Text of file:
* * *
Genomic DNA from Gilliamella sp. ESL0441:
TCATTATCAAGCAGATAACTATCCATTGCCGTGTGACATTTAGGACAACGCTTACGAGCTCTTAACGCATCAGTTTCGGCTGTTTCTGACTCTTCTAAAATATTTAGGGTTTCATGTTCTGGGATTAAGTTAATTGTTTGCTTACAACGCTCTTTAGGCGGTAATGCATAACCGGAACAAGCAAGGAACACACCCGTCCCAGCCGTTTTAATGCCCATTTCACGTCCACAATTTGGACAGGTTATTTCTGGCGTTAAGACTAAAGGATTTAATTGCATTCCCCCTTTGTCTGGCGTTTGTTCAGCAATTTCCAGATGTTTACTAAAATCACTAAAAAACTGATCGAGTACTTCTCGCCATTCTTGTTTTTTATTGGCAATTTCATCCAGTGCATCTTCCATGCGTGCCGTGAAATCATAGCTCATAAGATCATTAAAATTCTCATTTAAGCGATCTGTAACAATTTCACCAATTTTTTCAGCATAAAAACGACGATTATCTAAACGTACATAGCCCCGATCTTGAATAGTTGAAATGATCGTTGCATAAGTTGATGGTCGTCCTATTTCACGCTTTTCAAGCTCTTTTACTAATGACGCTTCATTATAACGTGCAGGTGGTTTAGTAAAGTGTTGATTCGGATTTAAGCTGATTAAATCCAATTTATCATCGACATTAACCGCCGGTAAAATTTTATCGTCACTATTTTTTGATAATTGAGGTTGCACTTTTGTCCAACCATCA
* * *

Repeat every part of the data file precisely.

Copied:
Genomic DNA from Gilliamella sp. ESL0441:
TCATTATCAAGCAGATAACTATCCATTGCCGTGTGACATTTAGGACAACGCTTACGAGCTCTTAACGCATCAGTTTCGGCTGTTTCTGACTCTTCTAAAATATTTAGGGTTTCATGTTCTGGGATTAAGTTAATTGTTTGCTTACAACGCTCTTTAGGCGGTAATGCATAACCGGAACAAGCAAGGAACACACCCGTCCCAGCCGTTTTAATGCCCATTTCACGTCCACAATTTGGACAGGTTATTTCTGGCGTTAAGACTAAAGGATTTAATTGCATTCCCCCTTTGTCTGGCGTTTGTTCAGCAATTTCCAGATGTTTACTAAAATCACTAAAAAACTGATCGAGTACTTCTCGCCATTCTTGTTTTTTATTGGCAATTTCATCCAGTGCATCTTCCATGCGTGCCGTGAAATCATAGCTCATAAGATCATTAAAATTCTCATTTAAGCGATCTGTAACAATTTCACCAATTTTTTCAGCATAAAAACGACGATTATCTAAACGTACATAGCCCCGATCTTGAATAGTTGAAATGATCGTTGCATAAGTTGATGGTCGTCCTATTTCACGCTTTTCAAGCTCTTTTACTAATGACGCTTCATTATAACGTGCAGGTGGTTTAGTAAAGTGTTGATTCGGATTTAAGCTGATTAAATCCAATTTATCATCGACATTAACCGCCGGTAAAATTTTATCGTCACTATTTTTTGATAATTGAGGTTGCACTTTTGTCCAACCATCA